Oh, this is my jam. Y’all. I can’t even begin to describe to you how much I love religion in books. Or just religion in real life! I’m really going to try to be normal during this post, but this is one of my top favorite things to see represented in books, so I may get a little crazy.
Also, I feel like we should disclaimer this by saying that I practice Tibetan Buddhism and have done since December 2011, I have a very fraught relationship with the church, and I believe wholly that every faith should be accepted & practiced according to the cultures that they’re conceived in.
Let’s just rip the bandaid off real quick–I was thirteen when I parted ways with the Episcopalian church. A boy in my grade died over the summer, and when I asked to meet with my priest because I was feeling uncertain and heartbroken, she told me that it was “God’s plan” for this child to die. When I said that I just didn’t feel like that was okay, she told me I had to accept what God had in mind for my friend because this was meant to be the end of his life.
There were many ways that that conversation could have gone, plenty in which I would have stayed with the church, but she chose the absolute worst possible thing to say, and that was that for me. I spent several years in spiritual uncertainty, and while I tried out things like atheism and agnosticism, nothing was really sticking. Faith is important to me, not just as a belief in something more, but as something that brings people together, that is the basis for so many communities. Prior to Christianity invading the world, we’d often build our societies around our places of worship so that they were always at the center of our cities. Faith has long been something that has connected people across the world, and it continues to do so now.
That said, I am definitely going to be well-known for my criticism of both Catholicism & Christianity when my books eventually get published. Freddie’s story, which takes place in the 1930s and is about a researcher spending years trying to discover how to summon a demon, holds the Vatican up as a villain in the story, and Freddie is very often threatened because of his unorthodox beliefs. Sister witches, which takes place in modern day Salem, contains countless references to Lucifer as a misunderstood tragic hero, it uplifts women like Eve and Lilith, and it rails against the horrific burning of witches simply because they were women who dared to be independent from their male counterparts. My books are riddled with criticisms of how Western, white religion is often ugly, manipulative, and toxic. And in case anyone forgot, Jesus wasn’t white, and he definitely didn’t practice Christianity.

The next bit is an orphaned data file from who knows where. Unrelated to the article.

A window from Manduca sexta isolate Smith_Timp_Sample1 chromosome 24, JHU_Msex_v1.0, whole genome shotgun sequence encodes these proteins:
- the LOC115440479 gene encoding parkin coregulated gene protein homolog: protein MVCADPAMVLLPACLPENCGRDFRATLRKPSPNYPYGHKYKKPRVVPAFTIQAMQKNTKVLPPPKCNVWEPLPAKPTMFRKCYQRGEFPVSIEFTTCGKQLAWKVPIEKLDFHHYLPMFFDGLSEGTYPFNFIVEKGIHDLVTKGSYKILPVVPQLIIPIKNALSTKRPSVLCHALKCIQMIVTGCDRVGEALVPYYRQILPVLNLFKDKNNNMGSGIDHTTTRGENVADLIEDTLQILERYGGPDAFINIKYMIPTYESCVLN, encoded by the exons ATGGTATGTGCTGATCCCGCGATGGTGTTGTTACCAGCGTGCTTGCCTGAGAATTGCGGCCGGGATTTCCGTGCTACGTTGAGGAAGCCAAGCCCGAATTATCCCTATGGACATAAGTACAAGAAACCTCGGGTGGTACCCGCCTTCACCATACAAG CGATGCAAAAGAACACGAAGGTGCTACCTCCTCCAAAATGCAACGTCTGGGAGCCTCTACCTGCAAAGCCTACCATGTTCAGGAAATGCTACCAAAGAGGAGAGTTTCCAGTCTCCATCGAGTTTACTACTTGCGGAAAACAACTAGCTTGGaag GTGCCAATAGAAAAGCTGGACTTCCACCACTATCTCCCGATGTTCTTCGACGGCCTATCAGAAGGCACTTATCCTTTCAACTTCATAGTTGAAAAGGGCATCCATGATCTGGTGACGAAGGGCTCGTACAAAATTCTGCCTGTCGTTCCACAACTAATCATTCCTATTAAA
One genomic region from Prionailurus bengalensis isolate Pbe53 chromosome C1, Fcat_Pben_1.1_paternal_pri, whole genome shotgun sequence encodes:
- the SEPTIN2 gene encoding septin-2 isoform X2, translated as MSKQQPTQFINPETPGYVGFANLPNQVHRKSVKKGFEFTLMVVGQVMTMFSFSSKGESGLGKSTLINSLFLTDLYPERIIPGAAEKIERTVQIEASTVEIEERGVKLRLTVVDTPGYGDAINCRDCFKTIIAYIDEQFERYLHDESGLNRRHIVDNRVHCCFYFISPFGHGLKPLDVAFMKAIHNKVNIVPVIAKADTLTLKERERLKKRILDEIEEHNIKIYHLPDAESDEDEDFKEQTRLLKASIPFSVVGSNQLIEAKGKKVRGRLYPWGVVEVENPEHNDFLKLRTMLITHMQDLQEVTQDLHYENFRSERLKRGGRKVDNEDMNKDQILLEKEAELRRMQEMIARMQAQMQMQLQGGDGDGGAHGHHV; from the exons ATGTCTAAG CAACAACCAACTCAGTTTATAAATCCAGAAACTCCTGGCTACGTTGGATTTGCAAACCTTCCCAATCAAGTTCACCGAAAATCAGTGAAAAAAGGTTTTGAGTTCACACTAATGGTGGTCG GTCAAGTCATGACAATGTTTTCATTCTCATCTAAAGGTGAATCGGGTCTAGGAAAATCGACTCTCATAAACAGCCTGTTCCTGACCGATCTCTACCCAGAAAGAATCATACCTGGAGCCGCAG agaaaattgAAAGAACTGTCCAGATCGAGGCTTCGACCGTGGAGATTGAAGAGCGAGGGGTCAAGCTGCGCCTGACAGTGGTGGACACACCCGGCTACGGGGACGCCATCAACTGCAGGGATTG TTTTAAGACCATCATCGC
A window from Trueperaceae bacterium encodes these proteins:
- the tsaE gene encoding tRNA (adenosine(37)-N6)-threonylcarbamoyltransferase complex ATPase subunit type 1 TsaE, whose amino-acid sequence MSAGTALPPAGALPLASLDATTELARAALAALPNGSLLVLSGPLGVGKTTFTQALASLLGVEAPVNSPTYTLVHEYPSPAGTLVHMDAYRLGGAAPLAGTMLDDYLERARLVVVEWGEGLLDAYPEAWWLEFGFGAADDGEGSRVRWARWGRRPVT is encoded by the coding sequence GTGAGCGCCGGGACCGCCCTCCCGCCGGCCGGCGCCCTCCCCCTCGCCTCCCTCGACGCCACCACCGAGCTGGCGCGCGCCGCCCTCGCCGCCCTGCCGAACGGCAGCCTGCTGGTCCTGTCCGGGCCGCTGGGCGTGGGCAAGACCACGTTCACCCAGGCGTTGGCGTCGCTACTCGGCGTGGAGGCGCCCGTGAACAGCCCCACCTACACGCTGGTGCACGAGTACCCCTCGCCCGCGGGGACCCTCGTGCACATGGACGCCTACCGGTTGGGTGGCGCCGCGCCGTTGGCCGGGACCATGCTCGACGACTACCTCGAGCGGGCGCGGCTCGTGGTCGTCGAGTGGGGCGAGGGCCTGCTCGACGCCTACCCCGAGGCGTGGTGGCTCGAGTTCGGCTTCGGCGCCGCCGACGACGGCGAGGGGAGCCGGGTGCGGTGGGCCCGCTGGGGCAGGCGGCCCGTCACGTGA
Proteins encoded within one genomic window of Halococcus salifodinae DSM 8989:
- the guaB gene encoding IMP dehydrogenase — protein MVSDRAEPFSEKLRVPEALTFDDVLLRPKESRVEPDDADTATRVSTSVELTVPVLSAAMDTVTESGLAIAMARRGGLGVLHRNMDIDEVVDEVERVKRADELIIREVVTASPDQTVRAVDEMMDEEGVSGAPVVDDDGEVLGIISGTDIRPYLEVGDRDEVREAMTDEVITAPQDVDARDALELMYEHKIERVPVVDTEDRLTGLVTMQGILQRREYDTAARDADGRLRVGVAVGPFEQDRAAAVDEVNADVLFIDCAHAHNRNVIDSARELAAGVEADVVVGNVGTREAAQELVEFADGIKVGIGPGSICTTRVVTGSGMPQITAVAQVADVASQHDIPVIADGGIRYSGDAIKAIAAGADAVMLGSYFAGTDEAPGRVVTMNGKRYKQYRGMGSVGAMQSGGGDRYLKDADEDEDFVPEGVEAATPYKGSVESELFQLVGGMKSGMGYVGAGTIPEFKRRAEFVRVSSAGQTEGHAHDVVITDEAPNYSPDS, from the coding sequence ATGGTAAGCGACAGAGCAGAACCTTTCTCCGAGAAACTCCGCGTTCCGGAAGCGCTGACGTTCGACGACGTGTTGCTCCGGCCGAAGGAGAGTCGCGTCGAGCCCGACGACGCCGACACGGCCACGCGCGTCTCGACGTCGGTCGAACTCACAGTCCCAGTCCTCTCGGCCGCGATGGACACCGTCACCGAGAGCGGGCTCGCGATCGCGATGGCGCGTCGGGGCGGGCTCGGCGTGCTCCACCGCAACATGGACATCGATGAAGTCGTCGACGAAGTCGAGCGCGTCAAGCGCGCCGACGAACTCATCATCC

ANYWAY. I knew this was going to happen, but alas, here we are, and I think that all explains pretty well why I like religion in books. Faith is complex, and it’s different for everyone, and putting that in your book? Next level. It’s just elevating what you’ve already got to something beyond everyone else in your field. If you’ve got a high fantasy, I am so impressed with you when there’s sprawling cities across a detailed world, different cultures that make sense inside of their physical settings, and heck, maybe even different races, even if that just means you’ve included elves & dwarves alongside your humans. But to then add religion into the mix?
I know that we’re taking three separate posts right now to talk about Katy Rose Pool’s The Age of Darkness series, and a big part of why I love them so much is the religion in them, so just in case you’re annoyed at me for talking about it even more than usual, I’m going to recap my feelings on the religious aspects. BECAUSE IT’S SO GOOD! Not only does Pool give us an entire cast of characters whose sole presence in the book is to be people of faith, but she creates a complex, interesting, and diverse world of beliefs within their cast. I love Jude because he questions the faith that he’s been raised on, and I love Hector because he steps away from that faith when he has more questions than he’s comfortable with and needs to take the space to figure out where his head & heart are at. I love Jude’s team of monk warriors because they have such varying levels of belief–some of them purely for the faith that they’ve worshipped since birth, but some of them for the faith that they carry for Jude, that he’s going to do the right thing and bring them glory, even if that means an unconventional route.